Another allowable expense is a bad debt. Businesses at some point will have a debt go bad. Generally, this is done when the business makes a decision that they will not receive any monies from the debtor and instead make a decision to write it off. If your business is VAT registered, then after six months you can reclaim any VAT paid on the original sale. If you are not VAT registered, you can claim this amount as an expense. It should be noted that you can only claim a bad debt as an allowable expense if you are using the accruals accounting method when preparing you accounts. Cash basis entities cannot claim a bad debt as no money has ever passed hands, so in effect the debt does not exist.
Types of Business Expenses: Property
If you do not run a business so to speak but do let a property then it is time to tune in, there are several expenses in which you can claim back.
There are many expenses listed above that can be claimed, for example, insurance (landlord, property etc), mileage for travelling to the properties in order to complete your landlord duties, rents, ground rents and service charges. If a lettings agent manages your property on your behalf, then you can claim the management fees. Bad debts can also be claimed, again, providing you were on the accruals accounting method.
HMRC guidance lists the following common property expenses:
- general maintenance and repairs to the property, but not improvements (such as replacing a laminate kitchen worktop with a granite worktop)
- water rates, council tax, gas and electricity
- insurance, such as landlords’ policies for buildings, contents and public liability
- costs of services, including the wages of gardeners and cleaners
- letting agent fees and management fees
- legal fees for lets of a year or less, or for renewing a lease for less than 50 years
- accountant’s fees
- rents (if you’re sub-letting), ground rents and service charges
- direct costs such as phone calls, stationery and advertising for new tenants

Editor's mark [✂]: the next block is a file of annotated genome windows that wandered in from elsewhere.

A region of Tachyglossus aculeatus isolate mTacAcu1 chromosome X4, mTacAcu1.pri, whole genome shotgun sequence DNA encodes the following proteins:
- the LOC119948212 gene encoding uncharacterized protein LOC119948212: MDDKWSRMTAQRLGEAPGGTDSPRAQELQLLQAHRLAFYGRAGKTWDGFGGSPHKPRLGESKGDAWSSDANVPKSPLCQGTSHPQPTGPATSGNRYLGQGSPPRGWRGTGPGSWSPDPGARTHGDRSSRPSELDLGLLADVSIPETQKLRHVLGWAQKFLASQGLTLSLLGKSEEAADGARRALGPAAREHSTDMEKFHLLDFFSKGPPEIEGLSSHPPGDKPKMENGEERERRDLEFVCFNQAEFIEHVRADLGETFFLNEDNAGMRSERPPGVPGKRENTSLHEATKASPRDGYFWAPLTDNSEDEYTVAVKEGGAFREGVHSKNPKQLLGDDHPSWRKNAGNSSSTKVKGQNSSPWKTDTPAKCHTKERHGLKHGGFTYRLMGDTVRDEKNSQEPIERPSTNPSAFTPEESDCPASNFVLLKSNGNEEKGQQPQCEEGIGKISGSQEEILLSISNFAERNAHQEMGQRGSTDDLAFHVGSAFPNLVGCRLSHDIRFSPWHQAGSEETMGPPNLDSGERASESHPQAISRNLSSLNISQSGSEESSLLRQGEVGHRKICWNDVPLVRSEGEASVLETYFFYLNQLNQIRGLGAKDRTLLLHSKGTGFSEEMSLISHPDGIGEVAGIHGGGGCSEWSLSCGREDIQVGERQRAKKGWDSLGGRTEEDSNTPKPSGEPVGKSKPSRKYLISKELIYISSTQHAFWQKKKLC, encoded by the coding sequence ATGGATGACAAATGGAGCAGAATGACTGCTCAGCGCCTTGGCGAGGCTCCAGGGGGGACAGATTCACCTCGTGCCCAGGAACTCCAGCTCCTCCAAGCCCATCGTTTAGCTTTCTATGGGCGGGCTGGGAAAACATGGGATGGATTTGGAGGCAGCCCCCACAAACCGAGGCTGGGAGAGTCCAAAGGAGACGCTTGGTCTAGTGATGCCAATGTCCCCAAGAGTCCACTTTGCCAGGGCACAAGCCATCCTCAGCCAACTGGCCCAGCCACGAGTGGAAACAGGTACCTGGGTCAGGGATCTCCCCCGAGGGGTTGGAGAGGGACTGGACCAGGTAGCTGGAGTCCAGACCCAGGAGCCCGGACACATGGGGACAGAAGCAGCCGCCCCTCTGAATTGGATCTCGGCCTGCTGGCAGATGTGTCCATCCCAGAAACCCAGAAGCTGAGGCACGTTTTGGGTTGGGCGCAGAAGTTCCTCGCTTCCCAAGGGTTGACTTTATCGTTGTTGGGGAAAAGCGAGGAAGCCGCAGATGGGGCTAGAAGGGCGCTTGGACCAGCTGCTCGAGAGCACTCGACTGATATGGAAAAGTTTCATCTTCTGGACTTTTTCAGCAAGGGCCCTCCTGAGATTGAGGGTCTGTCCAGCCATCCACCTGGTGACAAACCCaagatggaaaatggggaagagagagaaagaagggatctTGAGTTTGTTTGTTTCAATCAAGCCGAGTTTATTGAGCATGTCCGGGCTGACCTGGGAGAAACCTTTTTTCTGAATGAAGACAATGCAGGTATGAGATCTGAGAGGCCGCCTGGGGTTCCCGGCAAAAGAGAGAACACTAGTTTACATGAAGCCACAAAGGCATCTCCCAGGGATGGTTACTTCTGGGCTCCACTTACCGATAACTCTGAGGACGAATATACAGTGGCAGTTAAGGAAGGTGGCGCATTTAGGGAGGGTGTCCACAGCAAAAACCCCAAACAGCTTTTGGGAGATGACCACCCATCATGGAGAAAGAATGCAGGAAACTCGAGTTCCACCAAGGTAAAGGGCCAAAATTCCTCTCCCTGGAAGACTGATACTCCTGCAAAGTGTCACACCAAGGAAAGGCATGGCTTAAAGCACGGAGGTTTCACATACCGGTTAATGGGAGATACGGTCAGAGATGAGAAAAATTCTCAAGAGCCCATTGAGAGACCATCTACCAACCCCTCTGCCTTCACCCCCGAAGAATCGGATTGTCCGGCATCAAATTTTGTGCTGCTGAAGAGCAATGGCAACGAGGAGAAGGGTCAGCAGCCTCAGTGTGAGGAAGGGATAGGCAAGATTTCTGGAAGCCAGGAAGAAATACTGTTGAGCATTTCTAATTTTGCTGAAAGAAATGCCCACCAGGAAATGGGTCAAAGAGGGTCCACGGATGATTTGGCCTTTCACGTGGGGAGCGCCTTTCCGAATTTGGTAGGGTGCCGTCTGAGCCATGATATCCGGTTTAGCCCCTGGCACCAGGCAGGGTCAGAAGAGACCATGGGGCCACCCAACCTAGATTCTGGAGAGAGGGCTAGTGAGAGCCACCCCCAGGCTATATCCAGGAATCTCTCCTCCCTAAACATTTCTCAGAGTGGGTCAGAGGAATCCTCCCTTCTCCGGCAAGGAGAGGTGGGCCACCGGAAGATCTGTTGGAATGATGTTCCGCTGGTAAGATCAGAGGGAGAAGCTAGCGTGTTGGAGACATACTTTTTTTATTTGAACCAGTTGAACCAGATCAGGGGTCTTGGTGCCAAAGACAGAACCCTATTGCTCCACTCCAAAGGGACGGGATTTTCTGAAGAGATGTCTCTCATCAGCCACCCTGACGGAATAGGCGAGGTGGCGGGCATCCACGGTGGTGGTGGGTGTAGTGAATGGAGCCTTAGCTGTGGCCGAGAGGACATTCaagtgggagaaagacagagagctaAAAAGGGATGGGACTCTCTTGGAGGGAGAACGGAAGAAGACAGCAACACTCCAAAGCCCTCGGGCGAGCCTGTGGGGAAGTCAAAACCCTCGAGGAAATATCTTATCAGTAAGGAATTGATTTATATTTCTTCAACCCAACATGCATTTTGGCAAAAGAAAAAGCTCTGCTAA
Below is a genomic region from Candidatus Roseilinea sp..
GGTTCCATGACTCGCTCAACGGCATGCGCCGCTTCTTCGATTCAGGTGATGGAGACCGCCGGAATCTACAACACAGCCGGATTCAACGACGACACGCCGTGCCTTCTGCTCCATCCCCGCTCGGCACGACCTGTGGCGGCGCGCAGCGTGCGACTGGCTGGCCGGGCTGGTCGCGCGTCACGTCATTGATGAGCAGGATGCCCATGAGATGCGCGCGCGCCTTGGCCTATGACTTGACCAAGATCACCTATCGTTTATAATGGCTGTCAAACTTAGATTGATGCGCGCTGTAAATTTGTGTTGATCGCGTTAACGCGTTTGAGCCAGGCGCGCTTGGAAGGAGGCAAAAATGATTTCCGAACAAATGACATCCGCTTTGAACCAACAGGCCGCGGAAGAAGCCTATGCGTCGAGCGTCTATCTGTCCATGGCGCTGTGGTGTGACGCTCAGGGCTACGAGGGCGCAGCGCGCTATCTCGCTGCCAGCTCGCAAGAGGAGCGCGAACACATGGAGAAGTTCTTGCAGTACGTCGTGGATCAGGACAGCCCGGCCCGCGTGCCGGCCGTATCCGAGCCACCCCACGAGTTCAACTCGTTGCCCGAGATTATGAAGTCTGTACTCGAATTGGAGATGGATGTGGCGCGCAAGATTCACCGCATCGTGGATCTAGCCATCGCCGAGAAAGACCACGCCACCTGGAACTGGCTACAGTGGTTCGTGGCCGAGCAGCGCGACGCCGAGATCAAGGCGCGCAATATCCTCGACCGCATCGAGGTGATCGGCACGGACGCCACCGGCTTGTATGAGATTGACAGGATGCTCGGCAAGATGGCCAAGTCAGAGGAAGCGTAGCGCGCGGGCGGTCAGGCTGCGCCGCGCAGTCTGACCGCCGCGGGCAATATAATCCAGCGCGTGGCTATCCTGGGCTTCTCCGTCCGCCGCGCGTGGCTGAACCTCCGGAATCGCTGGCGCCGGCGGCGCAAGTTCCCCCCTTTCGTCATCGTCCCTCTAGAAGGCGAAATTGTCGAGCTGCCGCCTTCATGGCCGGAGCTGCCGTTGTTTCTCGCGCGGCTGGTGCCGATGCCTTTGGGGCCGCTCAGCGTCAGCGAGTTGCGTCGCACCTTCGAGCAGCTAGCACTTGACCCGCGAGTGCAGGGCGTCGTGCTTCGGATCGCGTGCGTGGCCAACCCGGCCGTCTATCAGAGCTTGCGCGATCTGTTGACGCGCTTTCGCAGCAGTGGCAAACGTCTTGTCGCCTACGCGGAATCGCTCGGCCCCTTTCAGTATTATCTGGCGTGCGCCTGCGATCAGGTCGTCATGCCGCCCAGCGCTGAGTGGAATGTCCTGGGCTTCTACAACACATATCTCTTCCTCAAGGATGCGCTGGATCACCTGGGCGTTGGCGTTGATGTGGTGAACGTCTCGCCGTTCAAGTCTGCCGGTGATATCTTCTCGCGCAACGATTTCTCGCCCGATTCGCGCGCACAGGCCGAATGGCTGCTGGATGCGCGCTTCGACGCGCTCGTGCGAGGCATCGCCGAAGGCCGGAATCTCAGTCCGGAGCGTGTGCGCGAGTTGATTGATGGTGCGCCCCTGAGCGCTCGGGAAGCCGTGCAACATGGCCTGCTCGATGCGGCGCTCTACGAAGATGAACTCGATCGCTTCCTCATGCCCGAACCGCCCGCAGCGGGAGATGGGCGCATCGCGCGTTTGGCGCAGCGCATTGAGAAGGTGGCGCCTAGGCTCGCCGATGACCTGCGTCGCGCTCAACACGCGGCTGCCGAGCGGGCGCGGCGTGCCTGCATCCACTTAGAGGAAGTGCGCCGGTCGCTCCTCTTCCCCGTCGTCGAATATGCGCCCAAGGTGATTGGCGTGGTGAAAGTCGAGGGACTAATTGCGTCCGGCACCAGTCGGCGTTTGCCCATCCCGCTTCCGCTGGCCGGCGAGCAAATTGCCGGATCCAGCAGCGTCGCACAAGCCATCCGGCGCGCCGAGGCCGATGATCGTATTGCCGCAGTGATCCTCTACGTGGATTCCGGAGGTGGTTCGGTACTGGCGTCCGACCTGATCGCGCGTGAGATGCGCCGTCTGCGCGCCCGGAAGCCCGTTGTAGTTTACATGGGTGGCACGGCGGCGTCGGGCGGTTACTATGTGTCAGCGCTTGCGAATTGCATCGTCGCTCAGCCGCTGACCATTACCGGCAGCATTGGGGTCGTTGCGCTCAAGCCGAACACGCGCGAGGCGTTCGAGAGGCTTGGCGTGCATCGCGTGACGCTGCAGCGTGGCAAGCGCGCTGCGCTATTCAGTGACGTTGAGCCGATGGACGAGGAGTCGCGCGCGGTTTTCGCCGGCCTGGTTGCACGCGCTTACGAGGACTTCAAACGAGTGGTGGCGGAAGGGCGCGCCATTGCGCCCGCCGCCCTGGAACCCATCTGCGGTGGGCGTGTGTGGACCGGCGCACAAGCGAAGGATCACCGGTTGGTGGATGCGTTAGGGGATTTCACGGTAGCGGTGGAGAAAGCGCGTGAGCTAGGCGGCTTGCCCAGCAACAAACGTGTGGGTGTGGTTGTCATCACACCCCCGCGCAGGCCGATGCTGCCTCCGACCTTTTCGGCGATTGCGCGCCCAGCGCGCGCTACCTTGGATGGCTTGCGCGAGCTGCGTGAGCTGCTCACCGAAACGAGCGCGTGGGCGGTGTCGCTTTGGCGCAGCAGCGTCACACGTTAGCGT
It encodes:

- vehicle running costs (only the proportion used for your rental business) including mileage rate deductions for business motoring costs
From April 2016 wear and tear allowance is no longer available as a deduction from rental profits. Instead HMRC have introduced Replacement of Domestic Items Relief. This means that for furnished properties, you will be able to deduct any costs incurred in replacing existing furniture and appliances once it reaches the end of its useful life. It should be noted that in consequence of this change, expenditure on replacing carpets and white goods will be allowable as a deduction in calculating taxable rental profits. Previously, no deduction was allowable in relation to these items.
One final expense that many uses in respect of their property expenses is interest on mortgage repayments. It used to be that you could claim all of the mortgage interest as an allowable expense, however, with the introduction of the Restriction of Relief for Finance Costs, this is no longer the case. This legislation now restricts the amount of finance costs that can be claimed as a deduction. Now, from 2017/18 the relief was restricted to the basic rate of income tax. For further years, the restriction is being phased in at 25% per year until 2020/21 where going forward, no deduction will be allowable in respect of finance costs. However, along with the restriction, a basic rate income tax reducer is being introduced and being scaled up by 25% by tax year.